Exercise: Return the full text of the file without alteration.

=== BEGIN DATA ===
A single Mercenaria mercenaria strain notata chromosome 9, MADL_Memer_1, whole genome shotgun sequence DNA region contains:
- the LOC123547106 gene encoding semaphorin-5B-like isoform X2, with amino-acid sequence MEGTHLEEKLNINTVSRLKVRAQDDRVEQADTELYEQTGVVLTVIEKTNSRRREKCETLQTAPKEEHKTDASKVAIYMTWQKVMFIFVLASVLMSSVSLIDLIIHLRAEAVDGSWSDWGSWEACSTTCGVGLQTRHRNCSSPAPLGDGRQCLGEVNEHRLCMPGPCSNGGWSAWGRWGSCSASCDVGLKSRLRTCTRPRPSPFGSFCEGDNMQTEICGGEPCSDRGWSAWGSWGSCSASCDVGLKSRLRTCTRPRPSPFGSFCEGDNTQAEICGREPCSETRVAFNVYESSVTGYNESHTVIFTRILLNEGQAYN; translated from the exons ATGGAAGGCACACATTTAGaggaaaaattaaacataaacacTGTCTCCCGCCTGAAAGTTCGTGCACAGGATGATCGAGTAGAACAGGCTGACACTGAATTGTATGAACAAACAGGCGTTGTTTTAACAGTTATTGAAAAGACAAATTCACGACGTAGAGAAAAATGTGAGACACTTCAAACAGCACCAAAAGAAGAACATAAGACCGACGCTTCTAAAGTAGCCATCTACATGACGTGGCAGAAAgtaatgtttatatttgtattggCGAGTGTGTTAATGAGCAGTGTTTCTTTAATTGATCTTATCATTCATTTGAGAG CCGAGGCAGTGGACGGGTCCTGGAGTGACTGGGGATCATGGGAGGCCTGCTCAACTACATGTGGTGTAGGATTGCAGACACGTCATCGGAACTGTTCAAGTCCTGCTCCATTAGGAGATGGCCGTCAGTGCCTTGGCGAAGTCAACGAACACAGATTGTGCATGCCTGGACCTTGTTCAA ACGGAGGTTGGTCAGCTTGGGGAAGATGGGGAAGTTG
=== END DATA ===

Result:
A single Mercenaria mercenaria strain notata chromosome 9, MADL_Memer_1, whole genome shotgun sequence DNA region contains:
- the LOC123547106 gene encoding semaphorin-5B-like isoform X2, with amino-acid sequence MEGTHLEEKLNINTVSRLKVRAQDDRVEQADTELYEQTGVVLTVIEKTNSRRREKCETLQTAPKEEHKTDASKVAIYMTWQKVMFIFVLASVLMSSVSLIDLIIHLRAEAVDGSWSDWGSWEACSTTCGVGLQTRHRNCSSPAPLGDGRQCLGEVNEHRLCMPGPCSNGGWSAWGRWGSCSASCDVGLKSRLRTCTRPRPSPFGSFCEGDNMQTEICGGEPCSDRGWSAWGSWGSCSASCDVGLKSRLRTCTRPRPSPFGSFCEGDNTQAEICGREPCSETRVAFNVYESSVTGYNESHTVIFTRILLNEGQAYN; translated from the exons ATGGAAGGCACACATTTAGaggaaaaattaaacataaacacTGTCTCCCGCCTGAAAGTTCGTGCACAGGATGATCGAGTAGAACAGGCTGACACTGAATTGTATGAACAAACAGGCGTTGTTTTAACAGTTATTGAAAAGACAAATTCACGACGTAGAGAAAAATGTGAGACACTTCAAACAGCACCAAAAGAAGAACATAAGACCGACGCTTCTAAAGTAGCCATCTACATGACGTGGCAGAAAgtaatgtttatatttgtattggCGAGTGTGTTAATGAGCAGTGTTTCTTTAATTGATCTTATCATTCATTTGAGAG CCGAGGCAGTGGACGGGTCCTGGAGTGACTGGGGATCATGGGAGGCCTGCTCAACTACATGTGGTGTAGGATTGCAGACACGTCATCGGAACTGTTCAAGTCCTGCTCCATTAGGAGATGGCCGTCAGTGCCTTGGCGAAGTCAACGAACACAGATTGTGCATGCCTGGACCTTGTTCAA ACGGAGGTTGGTCAGCTTGGGGAAGATGGGGAAGTTG